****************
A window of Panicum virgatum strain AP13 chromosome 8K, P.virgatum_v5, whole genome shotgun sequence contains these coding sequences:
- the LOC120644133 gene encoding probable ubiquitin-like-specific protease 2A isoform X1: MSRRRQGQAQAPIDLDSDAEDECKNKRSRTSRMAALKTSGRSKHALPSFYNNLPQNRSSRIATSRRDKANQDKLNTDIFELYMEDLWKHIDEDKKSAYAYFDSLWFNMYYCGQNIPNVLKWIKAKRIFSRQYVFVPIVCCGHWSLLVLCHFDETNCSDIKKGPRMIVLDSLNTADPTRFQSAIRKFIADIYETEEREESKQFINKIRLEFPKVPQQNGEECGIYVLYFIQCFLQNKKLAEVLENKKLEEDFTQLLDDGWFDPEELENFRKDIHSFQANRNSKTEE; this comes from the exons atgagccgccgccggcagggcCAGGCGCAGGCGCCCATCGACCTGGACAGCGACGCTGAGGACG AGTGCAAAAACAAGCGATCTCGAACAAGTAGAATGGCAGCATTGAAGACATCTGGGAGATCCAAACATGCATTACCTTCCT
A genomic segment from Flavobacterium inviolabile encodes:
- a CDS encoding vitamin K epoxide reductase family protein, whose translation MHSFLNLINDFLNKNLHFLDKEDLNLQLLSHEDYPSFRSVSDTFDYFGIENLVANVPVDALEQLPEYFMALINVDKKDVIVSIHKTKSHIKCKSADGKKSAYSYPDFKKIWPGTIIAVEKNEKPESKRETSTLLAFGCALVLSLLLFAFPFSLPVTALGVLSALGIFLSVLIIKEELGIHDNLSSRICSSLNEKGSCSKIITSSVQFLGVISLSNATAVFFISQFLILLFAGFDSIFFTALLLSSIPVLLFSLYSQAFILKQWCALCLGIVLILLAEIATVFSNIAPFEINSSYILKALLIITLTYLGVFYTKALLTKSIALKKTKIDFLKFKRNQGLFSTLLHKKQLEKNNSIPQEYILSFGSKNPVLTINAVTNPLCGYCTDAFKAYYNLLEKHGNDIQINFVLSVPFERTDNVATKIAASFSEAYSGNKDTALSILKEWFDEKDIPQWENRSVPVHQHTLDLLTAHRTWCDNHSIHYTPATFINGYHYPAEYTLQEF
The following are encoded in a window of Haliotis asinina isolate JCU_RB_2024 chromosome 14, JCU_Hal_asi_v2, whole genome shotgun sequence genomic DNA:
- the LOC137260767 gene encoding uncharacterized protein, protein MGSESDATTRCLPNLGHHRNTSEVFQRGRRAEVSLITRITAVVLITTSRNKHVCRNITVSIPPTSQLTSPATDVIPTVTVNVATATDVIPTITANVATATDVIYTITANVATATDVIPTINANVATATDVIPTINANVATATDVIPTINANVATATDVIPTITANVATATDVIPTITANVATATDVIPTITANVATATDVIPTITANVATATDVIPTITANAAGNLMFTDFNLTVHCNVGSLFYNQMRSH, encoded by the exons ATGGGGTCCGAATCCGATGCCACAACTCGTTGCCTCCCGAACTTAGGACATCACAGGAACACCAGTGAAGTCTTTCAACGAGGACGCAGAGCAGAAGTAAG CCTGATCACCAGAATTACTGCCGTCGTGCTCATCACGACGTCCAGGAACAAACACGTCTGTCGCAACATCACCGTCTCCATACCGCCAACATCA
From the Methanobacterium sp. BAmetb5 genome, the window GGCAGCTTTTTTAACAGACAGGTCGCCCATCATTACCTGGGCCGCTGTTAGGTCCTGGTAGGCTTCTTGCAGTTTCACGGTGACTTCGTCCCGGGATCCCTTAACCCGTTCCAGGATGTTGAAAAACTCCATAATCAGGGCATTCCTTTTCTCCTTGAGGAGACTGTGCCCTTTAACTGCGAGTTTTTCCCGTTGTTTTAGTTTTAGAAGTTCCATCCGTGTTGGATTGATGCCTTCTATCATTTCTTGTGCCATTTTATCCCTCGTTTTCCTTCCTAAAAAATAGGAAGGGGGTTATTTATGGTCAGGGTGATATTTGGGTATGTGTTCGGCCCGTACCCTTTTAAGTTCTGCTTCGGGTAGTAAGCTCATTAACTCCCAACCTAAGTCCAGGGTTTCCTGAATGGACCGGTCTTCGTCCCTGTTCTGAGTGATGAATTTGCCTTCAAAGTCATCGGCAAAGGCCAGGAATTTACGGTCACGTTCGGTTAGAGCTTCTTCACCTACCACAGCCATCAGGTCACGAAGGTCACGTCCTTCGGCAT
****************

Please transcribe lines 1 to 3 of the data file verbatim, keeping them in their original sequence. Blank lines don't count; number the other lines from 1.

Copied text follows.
A window of Panicum virgatum strain AP13 chromosome 8K, P.virgatum_v5, whole genome shotgun sequence contains these coding sequences:
- the LOC120644133 gene encoding probable ubiquitin-like-specific protease 2A isoform X1: MSRRRQGQAQAPIDLDSDAEDECKNKRSRTSRMAALKTSGRSKHALPSFYNNLPQNRSSRIATSRRDKANQDKLNTDIFELYMEDLWKHIDEDKKSAYAYFDSLWFNMYYCGQNIPNVLKWIKAKRIFSRQYVFVPIVCCGHWSLLVLCHFDETNCSDIKKGPRMIVLDSLNTADPTRFQSAIRKFIADIYETEEREESKQFINKIRLEFPKVPQQNGEECGIYVLYFIQCFLQNKKLAEVLENKKLEEDFTQLLDDGWFDPEELENFRKDIHSFQANRNSKTEE; this comes from the exons atgagccgccgccggcagggcCAGGCGCAGGCGCCCATCGACCTGGACAGCGACGCTGAGGACG AGTGCAAAAACAAGCGATCTCGAACAAGTAGAATGGCAGCATTGAAGACATCTGGGAGATCCAAACATGCATTACCTTCCT
A genomic segment from Flavobacterium inviolabile encodes: